BUCHAREST: The Chamber of Deputies rejected the Film Law approved by the Romanian government as an emergency ordinance on 29 November 2016. The new law proposed by the Ministry of Culture aimed at bringing the Romanian film law into line with European legislation and was approved by the Government in December 2016, shortly before the parliamentary elections won by the Social-Democratic Party.
Most of the members of the Council of Administration of the Romanian Film Centre and film professionals including veteran director Lucian Pintilie are now asking the Romanian president to send the law back to the Parliament for debates that didn’t take place. They protested in front of the Parliament yesterday and launched an open letter.
The new law modified the regulations of the film grants contest by making it more transparent and permitting the reciprocity of international coproductions by introducing a separate category for minority coproductions.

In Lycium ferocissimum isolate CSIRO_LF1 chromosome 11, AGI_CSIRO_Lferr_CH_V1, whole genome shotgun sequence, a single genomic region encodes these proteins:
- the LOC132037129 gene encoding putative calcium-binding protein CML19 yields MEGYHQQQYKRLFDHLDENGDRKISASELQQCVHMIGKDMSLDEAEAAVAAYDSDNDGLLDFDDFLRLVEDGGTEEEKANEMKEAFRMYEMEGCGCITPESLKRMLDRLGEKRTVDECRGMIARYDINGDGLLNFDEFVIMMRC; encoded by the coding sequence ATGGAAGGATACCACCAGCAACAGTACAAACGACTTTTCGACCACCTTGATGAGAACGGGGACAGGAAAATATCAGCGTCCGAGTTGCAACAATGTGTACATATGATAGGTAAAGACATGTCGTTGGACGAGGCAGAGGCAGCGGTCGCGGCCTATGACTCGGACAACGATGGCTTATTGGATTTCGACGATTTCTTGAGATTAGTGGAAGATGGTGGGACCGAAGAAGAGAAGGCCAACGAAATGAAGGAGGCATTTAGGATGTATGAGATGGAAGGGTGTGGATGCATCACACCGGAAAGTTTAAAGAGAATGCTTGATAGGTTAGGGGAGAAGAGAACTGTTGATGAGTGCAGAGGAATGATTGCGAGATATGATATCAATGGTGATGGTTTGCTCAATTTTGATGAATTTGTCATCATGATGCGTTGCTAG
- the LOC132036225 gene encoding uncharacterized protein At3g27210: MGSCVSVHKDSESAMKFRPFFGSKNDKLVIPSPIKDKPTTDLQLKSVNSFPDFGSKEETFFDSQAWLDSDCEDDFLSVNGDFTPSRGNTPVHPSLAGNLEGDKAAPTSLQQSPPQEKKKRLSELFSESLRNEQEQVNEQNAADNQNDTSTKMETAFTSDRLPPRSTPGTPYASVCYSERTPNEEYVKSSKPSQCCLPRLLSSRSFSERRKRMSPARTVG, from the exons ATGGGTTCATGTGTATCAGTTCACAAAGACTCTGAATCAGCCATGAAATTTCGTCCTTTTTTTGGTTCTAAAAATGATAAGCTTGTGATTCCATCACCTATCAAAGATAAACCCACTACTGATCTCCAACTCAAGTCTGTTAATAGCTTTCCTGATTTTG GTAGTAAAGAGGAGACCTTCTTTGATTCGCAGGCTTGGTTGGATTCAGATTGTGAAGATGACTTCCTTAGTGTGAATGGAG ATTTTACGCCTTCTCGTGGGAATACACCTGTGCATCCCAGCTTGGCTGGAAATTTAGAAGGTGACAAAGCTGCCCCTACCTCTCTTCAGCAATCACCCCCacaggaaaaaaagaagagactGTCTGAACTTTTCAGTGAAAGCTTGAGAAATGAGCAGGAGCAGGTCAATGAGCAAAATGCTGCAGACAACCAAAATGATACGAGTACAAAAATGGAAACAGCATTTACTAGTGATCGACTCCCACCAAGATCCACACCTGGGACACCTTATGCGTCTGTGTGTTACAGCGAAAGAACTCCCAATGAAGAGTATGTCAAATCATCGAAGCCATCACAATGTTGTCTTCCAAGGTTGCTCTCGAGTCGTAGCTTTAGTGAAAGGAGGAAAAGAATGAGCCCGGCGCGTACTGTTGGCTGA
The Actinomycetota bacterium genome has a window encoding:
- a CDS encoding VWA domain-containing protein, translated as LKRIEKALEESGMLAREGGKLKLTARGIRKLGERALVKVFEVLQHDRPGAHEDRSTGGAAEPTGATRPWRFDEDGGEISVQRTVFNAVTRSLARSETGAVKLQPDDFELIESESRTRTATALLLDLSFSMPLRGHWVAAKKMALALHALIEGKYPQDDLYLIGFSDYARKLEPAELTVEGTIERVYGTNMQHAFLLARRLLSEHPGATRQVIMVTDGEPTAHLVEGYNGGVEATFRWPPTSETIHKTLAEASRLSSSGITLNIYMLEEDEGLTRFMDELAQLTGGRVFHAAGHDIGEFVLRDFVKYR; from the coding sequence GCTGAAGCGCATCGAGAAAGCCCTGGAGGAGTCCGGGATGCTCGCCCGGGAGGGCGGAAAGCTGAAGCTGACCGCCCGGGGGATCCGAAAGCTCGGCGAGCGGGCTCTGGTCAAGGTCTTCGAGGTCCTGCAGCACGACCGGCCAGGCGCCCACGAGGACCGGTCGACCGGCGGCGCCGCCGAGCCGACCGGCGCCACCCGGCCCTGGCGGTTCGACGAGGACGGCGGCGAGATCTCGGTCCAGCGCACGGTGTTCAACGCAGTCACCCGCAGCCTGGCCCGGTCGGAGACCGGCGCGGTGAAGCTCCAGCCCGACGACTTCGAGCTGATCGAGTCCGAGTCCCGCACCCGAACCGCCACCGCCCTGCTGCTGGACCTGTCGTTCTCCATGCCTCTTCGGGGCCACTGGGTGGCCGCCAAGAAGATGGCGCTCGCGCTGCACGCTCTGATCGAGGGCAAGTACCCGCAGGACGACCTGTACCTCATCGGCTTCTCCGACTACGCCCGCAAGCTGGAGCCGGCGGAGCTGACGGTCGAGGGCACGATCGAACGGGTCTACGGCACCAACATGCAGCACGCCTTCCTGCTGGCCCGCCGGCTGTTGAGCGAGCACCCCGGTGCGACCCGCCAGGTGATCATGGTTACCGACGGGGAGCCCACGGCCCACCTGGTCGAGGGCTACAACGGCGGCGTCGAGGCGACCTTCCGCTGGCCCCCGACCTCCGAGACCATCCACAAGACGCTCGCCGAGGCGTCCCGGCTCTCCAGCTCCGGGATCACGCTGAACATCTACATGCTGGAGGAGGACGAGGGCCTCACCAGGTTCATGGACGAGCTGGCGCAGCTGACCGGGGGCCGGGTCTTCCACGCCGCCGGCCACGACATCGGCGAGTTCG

High school education was also among the novelties, together with the notion of ‘micro-budget films’. Protection of domestic films in cinemas and on TV was also in the line. The law also aimed at simplifying the process of taking over of the old cinemas by the local authorities from RADEF Romaniafilm.
Romanian filmmakers Cristian Mungiu and Tudor Giurgiu were part of a group of experts who have been working on the draft for almost a year under two consecutives ministers of Culture, Vlad Alexandrescu and Corina Suteu. Under the new minister of Culture, the Social-Democrat Ionut Vulpescu, the Ministry of Culture gave a negative letter of advice to the ordinance.